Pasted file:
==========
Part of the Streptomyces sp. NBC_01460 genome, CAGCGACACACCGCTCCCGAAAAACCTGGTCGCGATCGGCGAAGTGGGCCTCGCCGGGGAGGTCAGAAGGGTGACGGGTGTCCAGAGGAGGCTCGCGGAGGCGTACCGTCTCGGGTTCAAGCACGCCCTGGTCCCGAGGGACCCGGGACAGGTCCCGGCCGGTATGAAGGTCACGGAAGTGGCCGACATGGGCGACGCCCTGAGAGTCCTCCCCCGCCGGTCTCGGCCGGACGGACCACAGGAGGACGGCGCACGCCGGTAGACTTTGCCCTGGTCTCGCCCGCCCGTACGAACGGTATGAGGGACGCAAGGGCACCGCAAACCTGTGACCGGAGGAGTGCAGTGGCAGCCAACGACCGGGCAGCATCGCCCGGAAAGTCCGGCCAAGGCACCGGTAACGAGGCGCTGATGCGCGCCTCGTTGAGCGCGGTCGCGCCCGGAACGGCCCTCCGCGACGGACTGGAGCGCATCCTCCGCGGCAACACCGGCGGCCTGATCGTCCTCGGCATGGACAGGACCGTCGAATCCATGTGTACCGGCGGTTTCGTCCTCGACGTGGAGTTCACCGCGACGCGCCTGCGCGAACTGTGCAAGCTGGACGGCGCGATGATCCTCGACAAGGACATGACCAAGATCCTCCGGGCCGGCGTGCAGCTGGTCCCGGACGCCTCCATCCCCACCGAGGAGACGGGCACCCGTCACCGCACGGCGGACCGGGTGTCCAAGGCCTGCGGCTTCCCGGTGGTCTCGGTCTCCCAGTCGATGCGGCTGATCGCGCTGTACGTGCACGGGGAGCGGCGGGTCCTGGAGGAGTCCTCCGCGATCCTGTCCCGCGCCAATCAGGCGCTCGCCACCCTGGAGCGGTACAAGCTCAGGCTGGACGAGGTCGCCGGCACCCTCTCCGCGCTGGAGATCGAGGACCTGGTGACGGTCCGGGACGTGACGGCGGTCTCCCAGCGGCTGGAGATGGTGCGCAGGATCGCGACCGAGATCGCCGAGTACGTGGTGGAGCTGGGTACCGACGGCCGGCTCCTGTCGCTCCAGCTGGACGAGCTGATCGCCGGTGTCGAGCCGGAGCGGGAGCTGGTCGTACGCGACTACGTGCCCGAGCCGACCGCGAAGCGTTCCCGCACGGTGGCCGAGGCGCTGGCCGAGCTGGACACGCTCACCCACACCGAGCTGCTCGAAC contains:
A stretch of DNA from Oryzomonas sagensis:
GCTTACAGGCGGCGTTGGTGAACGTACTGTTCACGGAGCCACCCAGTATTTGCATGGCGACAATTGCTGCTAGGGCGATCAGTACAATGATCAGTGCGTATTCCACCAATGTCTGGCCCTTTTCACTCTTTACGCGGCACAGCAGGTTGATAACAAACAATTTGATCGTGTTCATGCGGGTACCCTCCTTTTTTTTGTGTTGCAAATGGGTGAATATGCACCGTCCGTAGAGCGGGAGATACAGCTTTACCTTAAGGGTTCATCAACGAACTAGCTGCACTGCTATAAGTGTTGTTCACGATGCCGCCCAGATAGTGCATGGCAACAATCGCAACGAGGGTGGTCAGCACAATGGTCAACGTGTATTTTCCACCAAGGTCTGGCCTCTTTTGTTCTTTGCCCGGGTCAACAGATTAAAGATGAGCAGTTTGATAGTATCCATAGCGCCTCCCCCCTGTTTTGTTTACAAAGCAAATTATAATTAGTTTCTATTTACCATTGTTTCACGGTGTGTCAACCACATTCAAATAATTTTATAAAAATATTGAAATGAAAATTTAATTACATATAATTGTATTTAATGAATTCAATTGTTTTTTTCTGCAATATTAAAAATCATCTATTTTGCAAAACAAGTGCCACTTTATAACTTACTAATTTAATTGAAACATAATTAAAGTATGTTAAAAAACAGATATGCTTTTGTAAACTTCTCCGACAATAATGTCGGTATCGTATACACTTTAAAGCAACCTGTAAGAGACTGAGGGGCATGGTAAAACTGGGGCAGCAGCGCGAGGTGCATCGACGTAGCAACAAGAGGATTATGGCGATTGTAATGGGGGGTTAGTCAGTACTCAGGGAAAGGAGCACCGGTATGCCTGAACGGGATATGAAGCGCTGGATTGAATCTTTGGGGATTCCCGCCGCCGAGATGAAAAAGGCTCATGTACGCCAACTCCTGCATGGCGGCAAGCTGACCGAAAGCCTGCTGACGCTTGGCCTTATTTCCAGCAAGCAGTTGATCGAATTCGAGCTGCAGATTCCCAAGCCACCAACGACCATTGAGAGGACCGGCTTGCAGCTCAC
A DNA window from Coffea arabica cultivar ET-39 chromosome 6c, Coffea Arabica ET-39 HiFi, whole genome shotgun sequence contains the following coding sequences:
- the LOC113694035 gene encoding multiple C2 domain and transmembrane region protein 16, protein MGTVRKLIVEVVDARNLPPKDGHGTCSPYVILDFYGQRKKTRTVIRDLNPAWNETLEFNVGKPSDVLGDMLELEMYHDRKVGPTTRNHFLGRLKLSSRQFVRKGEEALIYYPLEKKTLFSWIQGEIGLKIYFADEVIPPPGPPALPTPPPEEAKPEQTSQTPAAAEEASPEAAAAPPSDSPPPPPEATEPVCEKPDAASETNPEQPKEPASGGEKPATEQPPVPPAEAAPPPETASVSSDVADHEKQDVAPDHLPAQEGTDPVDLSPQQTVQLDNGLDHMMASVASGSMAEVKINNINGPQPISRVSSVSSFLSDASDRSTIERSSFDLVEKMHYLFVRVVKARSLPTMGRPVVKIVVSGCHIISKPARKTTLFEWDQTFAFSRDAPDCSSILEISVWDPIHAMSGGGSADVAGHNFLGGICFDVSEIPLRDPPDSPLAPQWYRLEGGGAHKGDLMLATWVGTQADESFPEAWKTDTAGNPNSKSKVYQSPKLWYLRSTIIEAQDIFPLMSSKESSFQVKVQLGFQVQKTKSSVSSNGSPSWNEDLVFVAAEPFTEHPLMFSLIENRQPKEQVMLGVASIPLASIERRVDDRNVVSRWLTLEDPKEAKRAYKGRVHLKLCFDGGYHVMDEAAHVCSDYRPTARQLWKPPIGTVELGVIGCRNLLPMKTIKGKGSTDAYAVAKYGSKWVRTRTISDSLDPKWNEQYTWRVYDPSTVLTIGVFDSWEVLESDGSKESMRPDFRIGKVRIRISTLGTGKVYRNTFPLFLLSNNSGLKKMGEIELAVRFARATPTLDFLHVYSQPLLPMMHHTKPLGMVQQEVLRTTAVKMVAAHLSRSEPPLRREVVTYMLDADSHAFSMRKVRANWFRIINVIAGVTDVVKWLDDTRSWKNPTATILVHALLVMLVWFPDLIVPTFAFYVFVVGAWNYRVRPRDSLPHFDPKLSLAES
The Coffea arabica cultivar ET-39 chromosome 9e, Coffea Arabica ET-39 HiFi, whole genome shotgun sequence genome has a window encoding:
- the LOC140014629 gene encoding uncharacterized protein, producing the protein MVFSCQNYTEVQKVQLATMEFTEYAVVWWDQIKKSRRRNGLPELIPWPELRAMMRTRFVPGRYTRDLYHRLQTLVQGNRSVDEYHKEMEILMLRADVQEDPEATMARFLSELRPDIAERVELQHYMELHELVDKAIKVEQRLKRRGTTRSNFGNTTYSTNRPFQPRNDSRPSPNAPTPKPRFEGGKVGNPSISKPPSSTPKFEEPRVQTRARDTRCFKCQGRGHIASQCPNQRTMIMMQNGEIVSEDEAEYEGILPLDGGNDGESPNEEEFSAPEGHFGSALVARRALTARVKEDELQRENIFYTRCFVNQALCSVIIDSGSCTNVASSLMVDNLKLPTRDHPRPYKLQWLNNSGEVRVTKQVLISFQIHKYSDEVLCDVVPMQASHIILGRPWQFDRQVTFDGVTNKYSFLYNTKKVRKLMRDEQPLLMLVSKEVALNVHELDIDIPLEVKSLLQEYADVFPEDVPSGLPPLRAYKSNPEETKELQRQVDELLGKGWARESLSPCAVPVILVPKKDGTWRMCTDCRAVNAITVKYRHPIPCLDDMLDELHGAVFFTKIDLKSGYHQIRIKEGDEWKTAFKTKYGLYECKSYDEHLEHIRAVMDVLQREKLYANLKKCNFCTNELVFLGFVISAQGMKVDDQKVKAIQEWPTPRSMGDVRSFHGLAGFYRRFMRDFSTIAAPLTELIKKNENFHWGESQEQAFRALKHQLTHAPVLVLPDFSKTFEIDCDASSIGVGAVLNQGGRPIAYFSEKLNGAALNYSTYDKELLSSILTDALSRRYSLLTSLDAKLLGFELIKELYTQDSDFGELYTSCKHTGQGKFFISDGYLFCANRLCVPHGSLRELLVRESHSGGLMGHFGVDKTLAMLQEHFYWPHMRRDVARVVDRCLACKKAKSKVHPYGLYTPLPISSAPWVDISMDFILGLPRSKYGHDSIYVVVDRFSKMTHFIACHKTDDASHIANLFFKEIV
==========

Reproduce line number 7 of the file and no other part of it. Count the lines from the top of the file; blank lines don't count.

- the LOC140014629 gene encoding uncharacterized protein, producing the protein MVFSCQNYTEVQKVQLATMEFTEYAVVWWDQIKKSRRRNGLPELIPWPELRAMMRTRFVPGRYTRDLYHRLQTLVQGNRSVDEYHKEMEILMLRADVQEDPEATMARFLSELRPDIAERVELQHYMELHELVDKAIKVEQRLKRRGTTRSNFGNTTYSTNRPFQPRNDSRPSPNAPTPKPRFEGGKVGNPSISKPPSSTPKFEEPRVQTRARDTRCFKCQGRGHIASQCPNQRTMIMMQNGEIVSEDEAEYEGILPLDGGNDGESPNEEEFSAPEGHFGSALVARRALTARVKEDELQRENIFYTRCFVNQALCSVIIDSGSCTNVASSLMVDNLKLPTRDHPRPYKLQWLNNSGEVRVTKQVLISFQIHKYSDEVLCDVVPMQASHIILGRPWQFDRQVTFDGVTNKYSFLYNTKKVRKLMRDEQPLLMLVSKEVALNVHELDIDIPLEVKSLLQEYADVFPEDVPSGLPPLRAYKSNPEETKELQRQVDELLGKGWARESLSPCAVPVILVPKKDGTWRMCTDCRAVNAITVKYRHPIPCLDDMLDELHGAVFFTKIDLKSGYHQIRIKEGDEWKTAFKTKYGLYECKSYDEHLEHIRAVMDVLQREKLYANLKKCNFCTNELVFLGFVISAQGMKVDDQKVKAIQEWPTPRSMGDVRSFHGLAGFYRRFMRDFSTIAAPLTELIKKNENFHWGESQEQAFRALKHQLTHAPVLVLPDFSKTFEIDCDASSIGVGAVLNQGGRPIAYFSEKLNGAALNYSTYDKELLSSILTDALSRRYSLLTSLDAKLLGFELIKELYTQDSDFGELYTSCKHTGQGKFFISDGYLFCANRLCVPHGSLRELLVRESHSGGLMGHFGVDKTLAMLQEHFYWPHMRRDVARVVDRCLACKKAKSKVHPYGLYTPLPISSAPWVDISMDFILGLPRSKYGHDSIYVVVDRFSKMTHFIACHKTDDASHIANLFFKEIV